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The A.J. Heisey Glass Company was one of the most celebrated 20th-century Midwestern producers of
glass. Founded in Newark, Ohio in 1895, Heisey became renowned for its blown and pressed glass
Entering the glassware market among challenging competition, Heisey nevertheless rapidly advanced
in the field thanks to their impeccably high quality of glass. Many Heisey pieces were finished using the
technique of firepolishing, which virtually guaranteed a remarkably smooth surface. This resulted in some
Heisey pieces so brilliant that they could be easily mistaken for crystal.
In addition to the clarity of their glass, Heisey was acclaimed for their wide range of colors. During the
company's peak years of production between the late '20s and early '30s, Heisey introduced patterns in new
shades with vibrancy reflected in catchy names. Moongleam, for example, was a vibrant shade of green,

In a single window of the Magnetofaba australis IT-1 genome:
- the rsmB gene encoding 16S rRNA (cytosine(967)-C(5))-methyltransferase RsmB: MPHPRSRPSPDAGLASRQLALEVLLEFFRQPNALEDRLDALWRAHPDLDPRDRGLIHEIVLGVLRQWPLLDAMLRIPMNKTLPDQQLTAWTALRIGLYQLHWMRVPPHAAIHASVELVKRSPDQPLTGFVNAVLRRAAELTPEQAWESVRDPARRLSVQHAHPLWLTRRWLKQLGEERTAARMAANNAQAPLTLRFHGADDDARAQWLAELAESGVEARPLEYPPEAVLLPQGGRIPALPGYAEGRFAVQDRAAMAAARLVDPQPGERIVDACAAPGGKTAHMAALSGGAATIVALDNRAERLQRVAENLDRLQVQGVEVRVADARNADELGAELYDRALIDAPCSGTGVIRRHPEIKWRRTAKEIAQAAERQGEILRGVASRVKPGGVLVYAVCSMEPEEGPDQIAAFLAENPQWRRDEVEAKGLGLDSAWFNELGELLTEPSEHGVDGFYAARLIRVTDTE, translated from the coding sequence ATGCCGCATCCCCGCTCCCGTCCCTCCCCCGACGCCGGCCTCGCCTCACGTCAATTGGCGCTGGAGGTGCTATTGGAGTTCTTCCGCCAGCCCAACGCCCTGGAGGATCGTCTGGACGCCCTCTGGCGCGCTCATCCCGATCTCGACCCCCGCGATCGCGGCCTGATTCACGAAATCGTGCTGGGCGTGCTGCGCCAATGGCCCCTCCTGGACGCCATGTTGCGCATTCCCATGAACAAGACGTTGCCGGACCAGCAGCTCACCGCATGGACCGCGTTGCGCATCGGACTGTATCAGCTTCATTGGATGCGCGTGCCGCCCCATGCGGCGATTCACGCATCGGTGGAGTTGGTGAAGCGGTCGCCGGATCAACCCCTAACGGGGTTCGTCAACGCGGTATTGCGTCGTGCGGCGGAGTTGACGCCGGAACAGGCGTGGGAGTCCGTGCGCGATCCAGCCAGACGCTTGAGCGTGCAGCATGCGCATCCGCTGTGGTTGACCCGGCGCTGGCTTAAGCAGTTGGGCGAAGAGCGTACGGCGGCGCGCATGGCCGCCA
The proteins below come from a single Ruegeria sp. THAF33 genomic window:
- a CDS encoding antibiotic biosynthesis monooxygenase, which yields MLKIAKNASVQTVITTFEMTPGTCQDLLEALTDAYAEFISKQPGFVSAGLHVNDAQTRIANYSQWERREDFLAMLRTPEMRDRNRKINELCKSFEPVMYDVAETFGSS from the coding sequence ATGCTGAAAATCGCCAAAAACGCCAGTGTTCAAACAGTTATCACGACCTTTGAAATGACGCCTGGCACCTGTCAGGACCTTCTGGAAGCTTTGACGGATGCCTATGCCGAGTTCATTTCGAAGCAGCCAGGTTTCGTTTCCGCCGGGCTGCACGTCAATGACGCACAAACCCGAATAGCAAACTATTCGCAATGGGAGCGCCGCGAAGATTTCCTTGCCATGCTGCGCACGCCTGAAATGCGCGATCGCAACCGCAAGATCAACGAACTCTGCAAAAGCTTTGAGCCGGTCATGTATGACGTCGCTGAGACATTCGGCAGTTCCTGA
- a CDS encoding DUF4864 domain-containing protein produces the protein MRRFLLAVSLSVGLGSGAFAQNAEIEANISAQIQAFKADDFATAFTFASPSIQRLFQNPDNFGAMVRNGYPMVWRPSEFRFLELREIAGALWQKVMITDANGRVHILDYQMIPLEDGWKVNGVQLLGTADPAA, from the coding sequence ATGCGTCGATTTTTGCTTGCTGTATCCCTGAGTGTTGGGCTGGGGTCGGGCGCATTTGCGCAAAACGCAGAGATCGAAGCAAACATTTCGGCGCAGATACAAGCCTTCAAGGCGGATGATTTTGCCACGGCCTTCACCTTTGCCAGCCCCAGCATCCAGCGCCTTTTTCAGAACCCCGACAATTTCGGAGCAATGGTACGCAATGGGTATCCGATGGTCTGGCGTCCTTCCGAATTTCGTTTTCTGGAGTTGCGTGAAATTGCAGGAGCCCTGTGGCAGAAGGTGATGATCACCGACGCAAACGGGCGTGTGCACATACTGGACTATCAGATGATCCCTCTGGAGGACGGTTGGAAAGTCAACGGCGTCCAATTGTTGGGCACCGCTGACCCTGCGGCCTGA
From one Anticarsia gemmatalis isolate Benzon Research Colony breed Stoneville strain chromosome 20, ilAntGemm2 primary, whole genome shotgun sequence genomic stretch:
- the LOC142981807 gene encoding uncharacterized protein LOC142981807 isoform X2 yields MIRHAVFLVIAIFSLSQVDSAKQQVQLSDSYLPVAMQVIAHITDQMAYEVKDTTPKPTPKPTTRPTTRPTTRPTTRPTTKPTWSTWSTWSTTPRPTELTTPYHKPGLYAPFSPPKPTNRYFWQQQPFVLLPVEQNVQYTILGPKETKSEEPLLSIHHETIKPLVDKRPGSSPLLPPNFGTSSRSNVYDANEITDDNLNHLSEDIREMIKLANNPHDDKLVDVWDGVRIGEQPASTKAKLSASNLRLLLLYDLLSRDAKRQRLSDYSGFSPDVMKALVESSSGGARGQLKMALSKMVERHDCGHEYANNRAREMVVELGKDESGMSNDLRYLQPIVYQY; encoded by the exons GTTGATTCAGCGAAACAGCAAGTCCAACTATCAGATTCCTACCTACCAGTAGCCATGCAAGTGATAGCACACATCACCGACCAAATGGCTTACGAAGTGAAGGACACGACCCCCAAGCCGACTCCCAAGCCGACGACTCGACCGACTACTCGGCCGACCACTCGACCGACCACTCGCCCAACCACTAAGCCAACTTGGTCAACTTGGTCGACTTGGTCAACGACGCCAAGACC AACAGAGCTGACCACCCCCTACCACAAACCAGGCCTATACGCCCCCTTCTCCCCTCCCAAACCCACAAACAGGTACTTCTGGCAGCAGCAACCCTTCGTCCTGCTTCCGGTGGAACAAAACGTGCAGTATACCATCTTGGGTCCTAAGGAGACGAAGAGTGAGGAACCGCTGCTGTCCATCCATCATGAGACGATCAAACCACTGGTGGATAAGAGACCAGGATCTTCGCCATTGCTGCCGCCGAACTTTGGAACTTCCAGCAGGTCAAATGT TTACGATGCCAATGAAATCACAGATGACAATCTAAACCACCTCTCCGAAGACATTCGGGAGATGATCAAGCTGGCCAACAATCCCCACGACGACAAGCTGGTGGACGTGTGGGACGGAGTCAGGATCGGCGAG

while Alexandrite assumed a striking lavender or orchid hue that shifted slightly toward blue depending on
lighting conditions. It is the Alexandrite that is one of the rarest Heisey colors to come by, yet any Heisey
piece produced during these peak years that survives today should be considered a treasure.
In addition to artful glass designs, Heisey is also credited with having created the glass used
for some automobile headlights as well as early Holophane lamps, which used prismatic effects to amplify
the distribution of light
Authentic Heisey pieces in patterns from Crystolite to Yeoman typically come with the trademark logo
of a capital H inscribed within a diamond shape
Fans of Heisey Glass can celebrate its legacy at the National Heisey Glass Museum, located in Newark,